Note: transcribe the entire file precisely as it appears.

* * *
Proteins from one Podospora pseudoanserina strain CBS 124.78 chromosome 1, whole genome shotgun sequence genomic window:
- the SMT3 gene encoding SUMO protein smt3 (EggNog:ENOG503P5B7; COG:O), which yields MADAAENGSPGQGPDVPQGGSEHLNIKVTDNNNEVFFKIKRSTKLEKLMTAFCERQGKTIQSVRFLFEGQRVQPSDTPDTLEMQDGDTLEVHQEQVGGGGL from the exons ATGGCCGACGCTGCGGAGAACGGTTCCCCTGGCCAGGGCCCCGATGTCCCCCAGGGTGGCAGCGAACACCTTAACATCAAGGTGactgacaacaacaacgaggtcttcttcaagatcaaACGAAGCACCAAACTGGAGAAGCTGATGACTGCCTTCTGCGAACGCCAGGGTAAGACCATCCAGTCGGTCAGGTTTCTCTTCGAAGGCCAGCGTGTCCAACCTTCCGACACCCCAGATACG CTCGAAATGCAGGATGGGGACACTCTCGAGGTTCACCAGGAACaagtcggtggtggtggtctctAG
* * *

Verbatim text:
Proteins from one Podospora pseudoanserina strain CBS 124.78 chromosome 1, whole genome shotgun sequence genomic window:
- the SMT3 gene encoding SUMO protein smt3 (EggNog:ENOG503P5B7; COG:O), which yields MADAAENGSPGQGPDVPQGGSEHLNIKVTDNNNEVFFKIKRSTKLEKLMTAFCERQGKTIQSVRFLFEGQRVQPSDTPDTLEMQDGDTLEVHQEQVGGGGL from the exons ATGGCCGACGCTGCGGAGAACGGTTCCCCTGGCCAGGGCCCCGATGTCCCCCAGGGTGGCAGCGAACACCTTAACATCAAGGTGactgacaacaacaacgaggtcttcttcaagatcaaACGAAGCACCAAACTGGAGAAGCTGATGACTGCCTTCTGCGAACGCCAGGGTAAGACCATCCAGTCGGTCAGGTTTCTCTTCGAAGGCCAGCGTGTCCAACCTTCCGACACCCCAGATACG CTCGAAATGCAGGATGGGGACACTCTCGAGGTTCACCAGGAACaagtcggtggtggtggtctctAG